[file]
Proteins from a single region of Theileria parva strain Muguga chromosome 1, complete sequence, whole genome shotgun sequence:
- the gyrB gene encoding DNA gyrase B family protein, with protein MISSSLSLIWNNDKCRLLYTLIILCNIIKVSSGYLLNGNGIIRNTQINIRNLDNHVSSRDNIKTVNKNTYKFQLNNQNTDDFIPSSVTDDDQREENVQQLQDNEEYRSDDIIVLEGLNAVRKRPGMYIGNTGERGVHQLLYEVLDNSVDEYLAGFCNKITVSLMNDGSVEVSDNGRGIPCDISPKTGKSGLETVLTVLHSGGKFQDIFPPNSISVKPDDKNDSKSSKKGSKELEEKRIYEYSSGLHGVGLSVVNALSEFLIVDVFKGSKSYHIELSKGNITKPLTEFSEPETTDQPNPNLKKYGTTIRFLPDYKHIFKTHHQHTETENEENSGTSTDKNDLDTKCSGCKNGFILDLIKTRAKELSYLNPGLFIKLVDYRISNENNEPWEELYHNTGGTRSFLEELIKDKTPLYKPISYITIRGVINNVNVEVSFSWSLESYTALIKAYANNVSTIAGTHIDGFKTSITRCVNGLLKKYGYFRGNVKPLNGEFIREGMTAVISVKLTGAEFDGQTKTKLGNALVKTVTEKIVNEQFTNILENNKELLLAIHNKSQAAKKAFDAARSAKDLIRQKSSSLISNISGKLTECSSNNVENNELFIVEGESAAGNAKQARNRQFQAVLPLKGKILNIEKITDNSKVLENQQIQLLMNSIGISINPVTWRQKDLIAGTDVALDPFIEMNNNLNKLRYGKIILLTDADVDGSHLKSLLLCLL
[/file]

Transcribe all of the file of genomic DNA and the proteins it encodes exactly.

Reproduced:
Proteins from a single region of Theileria parva strain Muguga chromosome 1, complete sequence, whole genome shotgun sequence:
- the gyrB gene encoding DNA gyrase B family protein, with protein MISSSLSLIWNNDKCRLLYTLIILCNIIKVSSGYLLNGNGIIRNTQINIRNLDNHVSSRDNIKTVNKNTYKFQLNNQNTDDFIPSSVTDDDQREENVQQLQDNEEYRSDDIIVLEGLNAVRKRPGMYIGNTGERGVHQLLYEVLDNSVDEYLAGFCNKITVSLMNDGSVEVSDNGRGIPCDISPKTGKSGLETVLTVLHSGGKFQDIFPPNSISVKPDDKNDSKSSKKGSKELEEKRIYEYSSGLHGVGLSVVNALSEFLIVDVFKGSKSYHIELSKGNITKPLTEFSEPETTDQPNPNLKKYGTTIRFLPDYKHIFKTHHQHTETENEENSGTSTDKNDLDTKCSGCKNGFILDLIKTRAKELSYLNPGLFIKLVDYRISNENNEPWEELYHNTGGTRSFLEELIKDKTPLYKPISYITIRGVINNVNVEVSFSWSLESYTALIKAYANNVSTIAGTHIDGFKTSITRCVNGLLKKYGYFRGNVKPLNGEFIREGMTAVISVKLTGAEFDGQTKTKLGNALVKTVTEKIVNEQFTNILENNKELLLAIHNKSQAAKKAFDAARSAKDLIRQKSSSLISNISGKLTECSSNNVENNELFIVEGESAAGNAKQARNRQFQAVLPLKGKILNIEKITDNSKVLENQQIQLLMNSIGISINPVTWRQKDLIAGTDVALDPFIEMNNNLNKLRYGKIILLTDADVDGSHLKSLLLCLL